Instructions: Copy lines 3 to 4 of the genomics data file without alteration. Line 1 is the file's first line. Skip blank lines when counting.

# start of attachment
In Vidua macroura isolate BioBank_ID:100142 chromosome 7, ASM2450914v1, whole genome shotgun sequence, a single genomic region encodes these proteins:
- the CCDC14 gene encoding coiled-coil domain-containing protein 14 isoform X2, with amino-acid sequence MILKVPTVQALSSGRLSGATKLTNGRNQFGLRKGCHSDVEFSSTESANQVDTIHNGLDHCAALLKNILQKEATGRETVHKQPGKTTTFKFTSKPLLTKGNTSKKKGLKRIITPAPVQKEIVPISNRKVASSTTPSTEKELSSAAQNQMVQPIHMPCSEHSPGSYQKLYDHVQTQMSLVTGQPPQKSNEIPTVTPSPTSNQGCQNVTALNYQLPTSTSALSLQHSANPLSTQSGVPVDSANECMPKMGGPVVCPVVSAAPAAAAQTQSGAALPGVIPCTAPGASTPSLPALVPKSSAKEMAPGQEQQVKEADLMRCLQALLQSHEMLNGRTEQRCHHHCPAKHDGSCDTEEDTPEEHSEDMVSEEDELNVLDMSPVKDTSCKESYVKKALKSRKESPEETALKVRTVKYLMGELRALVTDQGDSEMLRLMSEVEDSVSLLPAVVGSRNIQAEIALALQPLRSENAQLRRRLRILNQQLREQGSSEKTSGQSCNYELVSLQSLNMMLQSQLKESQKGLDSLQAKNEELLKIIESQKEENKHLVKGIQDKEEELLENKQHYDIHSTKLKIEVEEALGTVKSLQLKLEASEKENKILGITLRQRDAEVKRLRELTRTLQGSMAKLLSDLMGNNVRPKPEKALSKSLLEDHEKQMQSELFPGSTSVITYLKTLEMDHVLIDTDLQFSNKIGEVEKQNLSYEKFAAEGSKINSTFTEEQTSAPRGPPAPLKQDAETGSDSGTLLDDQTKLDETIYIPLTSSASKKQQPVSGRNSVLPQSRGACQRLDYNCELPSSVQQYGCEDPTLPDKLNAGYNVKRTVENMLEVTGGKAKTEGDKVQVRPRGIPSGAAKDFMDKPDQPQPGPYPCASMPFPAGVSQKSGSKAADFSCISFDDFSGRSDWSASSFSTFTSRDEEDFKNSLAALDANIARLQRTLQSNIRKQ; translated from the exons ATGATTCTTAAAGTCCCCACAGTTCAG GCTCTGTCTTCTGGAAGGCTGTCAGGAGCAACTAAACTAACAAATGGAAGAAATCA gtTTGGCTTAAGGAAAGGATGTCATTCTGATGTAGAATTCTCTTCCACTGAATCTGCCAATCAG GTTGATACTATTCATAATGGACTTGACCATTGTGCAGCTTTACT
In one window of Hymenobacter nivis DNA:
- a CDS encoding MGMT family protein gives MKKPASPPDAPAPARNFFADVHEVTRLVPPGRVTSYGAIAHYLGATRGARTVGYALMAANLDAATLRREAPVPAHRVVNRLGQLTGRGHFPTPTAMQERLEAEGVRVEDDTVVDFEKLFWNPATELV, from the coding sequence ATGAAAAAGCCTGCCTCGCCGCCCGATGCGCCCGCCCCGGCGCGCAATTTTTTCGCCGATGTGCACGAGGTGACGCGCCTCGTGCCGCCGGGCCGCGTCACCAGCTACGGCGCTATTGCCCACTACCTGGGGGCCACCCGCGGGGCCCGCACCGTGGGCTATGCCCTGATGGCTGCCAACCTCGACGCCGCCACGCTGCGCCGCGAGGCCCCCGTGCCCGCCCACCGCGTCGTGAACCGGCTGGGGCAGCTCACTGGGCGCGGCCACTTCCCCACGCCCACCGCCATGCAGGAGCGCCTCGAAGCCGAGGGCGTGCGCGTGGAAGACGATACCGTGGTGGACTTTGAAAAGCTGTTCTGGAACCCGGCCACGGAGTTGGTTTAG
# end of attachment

In one window of Hymenobacter nivis DNA:
- a CDS encoding MGMT family protein gives MKKPASPPDAPAPARNFFADVHEVTRLVPPGRVTSYGAIAHYLGATRGARTVGYALMAANLDAATLRREAPVPAHRVVNRLGQLTGRGHFPTPTAMQERLEAEGVRVEDDTVVDFEKLFWNPATELV, from the coding sequence ATGAAAAAGCCTGCCTCGCCGCCCGATGCGCCCGCCCCGGCGCGCAATTTTTTCGCCGATGTGCACGAGGTGACGCGCCTCGTGCCGCCGGGCCGCGTCACCAGCTACGGCGCTATTGCCCACTACCTGGGGGCCACCCGCGGGGCCCGCACCGTGGGCTATGCCCTGATGGCTGCCAACCTCGACGCCGCCACGCTGCGCCGCGAGGCCCCCGTGCCCGCCCACCGCGTCGTGAACCGGCTGGGGCAGCTCACTGGGCGCGGCCACTTCCCCACGCCCACCGCCATGCAGGAGCGCCTCGAAGCCGAGGGCGTGCGCGTGGAAGACGATACCGTGGTGGACTTTGAAAAGCTGTTCTGGAACCCGGCCACGGAGTTGGTTTAG